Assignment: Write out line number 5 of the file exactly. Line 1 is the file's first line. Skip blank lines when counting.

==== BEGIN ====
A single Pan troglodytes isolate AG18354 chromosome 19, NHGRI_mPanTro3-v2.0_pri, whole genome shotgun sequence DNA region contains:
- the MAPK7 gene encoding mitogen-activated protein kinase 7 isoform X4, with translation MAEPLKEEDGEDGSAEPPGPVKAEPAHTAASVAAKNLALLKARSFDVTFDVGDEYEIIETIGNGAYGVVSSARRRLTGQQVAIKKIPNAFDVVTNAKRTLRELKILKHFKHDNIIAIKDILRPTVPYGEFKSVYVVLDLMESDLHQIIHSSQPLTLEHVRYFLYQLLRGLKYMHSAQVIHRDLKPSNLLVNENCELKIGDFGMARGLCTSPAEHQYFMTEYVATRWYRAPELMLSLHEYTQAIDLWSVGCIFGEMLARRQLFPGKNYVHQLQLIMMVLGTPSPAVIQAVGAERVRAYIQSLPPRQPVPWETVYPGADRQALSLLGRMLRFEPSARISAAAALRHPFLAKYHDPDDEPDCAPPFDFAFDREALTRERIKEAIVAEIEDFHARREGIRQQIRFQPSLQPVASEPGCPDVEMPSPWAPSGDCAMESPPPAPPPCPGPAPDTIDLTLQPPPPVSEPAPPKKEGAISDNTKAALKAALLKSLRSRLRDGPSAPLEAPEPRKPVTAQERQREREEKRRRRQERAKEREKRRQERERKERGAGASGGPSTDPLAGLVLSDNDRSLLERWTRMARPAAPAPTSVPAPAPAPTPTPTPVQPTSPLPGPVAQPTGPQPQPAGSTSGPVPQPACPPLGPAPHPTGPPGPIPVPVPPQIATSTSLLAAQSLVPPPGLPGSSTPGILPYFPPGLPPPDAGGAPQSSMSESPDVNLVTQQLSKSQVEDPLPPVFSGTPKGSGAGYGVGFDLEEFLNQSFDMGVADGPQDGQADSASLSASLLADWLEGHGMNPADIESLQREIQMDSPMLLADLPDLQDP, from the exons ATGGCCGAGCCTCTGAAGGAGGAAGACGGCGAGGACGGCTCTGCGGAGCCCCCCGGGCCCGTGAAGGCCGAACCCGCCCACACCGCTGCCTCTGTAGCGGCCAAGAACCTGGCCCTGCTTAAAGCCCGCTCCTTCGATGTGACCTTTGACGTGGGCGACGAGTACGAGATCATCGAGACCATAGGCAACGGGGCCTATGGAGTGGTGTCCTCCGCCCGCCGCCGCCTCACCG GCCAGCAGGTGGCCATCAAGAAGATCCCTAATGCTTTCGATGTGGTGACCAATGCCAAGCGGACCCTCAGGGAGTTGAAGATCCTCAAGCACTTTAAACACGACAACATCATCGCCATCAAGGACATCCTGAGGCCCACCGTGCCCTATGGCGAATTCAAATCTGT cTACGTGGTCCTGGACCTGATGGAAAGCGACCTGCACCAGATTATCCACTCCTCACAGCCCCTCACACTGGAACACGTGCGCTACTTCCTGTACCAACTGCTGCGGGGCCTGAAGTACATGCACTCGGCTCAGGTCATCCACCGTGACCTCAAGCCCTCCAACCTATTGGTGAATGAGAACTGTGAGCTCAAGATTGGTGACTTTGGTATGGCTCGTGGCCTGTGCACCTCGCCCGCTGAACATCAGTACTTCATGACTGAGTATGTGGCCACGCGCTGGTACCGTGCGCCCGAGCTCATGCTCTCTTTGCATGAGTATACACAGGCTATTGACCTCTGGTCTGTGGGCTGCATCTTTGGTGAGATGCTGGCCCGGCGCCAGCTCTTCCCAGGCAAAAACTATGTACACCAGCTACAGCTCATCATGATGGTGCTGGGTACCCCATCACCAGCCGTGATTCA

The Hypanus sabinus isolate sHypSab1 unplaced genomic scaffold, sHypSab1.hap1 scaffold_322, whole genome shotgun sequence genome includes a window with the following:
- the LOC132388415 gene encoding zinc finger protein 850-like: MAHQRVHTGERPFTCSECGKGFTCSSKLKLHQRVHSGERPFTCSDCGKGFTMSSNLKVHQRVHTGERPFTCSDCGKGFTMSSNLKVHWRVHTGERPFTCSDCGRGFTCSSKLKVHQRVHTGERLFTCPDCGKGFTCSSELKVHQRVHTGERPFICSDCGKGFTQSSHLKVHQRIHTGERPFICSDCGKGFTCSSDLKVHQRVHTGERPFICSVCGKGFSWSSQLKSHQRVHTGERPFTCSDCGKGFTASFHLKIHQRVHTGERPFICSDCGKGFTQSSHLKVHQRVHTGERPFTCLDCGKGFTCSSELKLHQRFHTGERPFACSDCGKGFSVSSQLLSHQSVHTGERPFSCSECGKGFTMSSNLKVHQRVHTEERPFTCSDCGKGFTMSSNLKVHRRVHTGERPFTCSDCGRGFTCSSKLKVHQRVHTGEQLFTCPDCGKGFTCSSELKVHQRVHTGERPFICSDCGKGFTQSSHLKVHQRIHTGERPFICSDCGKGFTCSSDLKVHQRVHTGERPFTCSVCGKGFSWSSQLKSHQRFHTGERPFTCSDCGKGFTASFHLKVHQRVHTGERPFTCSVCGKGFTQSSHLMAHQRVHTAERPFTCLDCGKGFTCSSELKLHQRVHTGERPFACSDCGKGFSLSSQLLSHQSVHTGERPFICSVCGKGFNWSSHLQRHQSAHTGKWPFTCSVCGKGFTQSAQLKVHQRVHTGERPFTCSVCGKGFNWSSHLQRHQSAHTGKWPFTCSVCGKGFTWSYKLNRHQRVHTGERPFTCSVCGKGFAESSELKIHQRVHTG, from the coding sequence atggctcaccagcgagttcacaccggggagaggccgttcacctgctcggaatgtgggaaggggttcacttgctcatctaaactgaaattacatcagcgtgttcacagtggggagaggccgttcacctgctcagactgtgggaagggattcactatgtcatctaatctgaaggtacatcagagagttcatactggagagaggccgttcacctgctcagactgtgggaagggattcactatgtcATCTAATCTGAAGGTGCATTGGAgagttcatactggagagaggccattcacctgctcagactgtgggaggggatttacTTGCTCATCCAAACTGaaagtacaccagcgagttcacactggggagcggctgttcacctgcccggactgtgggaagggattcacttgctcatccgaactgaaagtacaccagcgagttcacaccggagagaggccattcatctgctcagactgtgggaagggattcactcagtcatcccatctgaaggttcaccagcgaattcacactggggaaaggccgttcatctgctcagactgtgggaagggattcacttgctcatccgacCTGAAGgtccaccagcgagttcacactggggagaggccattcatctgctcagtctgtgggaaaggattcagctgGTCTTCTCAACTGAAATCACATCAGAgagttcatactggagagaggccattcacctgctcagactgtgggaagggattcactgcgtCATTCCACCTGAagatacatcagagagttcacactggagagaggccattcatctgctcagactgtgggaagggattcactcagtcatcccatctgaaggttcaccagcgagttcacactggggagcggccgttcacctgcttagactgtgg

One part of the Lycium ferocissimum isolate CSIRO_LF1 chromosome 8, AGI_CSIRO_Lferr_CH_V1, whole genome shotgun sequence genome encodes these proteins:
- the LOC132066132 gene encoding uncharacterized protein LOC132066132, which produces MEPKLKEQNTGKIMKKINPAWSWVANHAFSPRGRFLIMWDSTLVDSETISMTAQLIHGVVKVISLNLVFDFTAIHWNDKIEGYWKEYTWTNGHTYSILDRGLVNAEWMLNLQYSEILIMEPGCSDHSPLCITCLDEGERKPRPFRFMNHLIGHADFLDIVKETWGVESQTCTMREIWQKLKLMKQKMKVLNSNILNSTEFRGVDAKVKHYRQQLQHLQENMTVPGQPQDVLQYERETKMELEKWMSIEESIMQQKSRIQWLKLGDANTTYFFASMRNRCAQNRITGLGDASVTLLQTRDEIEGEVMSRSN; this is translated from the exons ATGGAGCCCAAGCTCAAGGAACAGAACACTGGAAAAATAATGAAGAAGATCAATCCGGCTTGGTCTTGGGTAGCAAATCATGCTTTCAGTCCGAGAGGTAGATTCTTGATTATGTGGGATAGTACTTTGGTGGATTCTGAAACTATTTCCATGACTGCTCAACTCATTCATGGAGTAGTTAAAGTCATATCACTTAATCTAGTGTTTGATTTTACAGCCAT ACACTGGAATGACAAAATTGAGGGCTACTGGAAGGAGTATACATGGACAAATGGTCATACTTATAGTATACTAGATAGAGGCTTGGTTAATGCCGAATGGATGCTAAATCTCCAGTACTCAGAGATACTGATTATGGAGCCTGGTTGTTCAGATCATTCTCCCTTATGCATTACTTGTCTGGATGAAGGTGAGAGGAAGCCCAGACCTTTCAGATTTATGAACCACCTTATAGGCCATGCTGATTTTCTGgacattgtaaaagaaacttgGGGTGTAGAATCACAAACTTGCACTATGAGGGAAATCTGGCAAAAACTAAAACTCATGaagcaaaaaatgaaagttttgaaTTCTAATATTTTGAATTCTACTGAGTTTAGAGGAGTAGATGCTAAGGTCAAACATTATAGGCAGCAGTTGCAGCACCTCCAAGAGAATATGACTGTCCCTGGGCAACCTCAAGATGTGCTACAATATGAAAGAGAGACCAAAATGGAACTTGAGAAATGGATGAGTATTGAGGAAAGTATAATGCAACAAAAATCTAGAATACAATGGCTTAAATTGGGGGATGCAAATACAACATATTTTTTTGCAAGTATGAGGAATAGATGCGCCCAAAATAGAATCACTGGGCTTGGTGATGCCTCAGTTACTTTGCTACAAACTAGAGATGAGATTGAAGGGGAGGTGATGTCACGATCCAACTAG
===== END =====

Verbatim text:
One part of the Lycium ferocissimum isolate CSIRO_LF1 chromosome 8, AGI_CSIRO_Lferr_CH_V1, whole genome shotgun sequence genome encodes these proteins: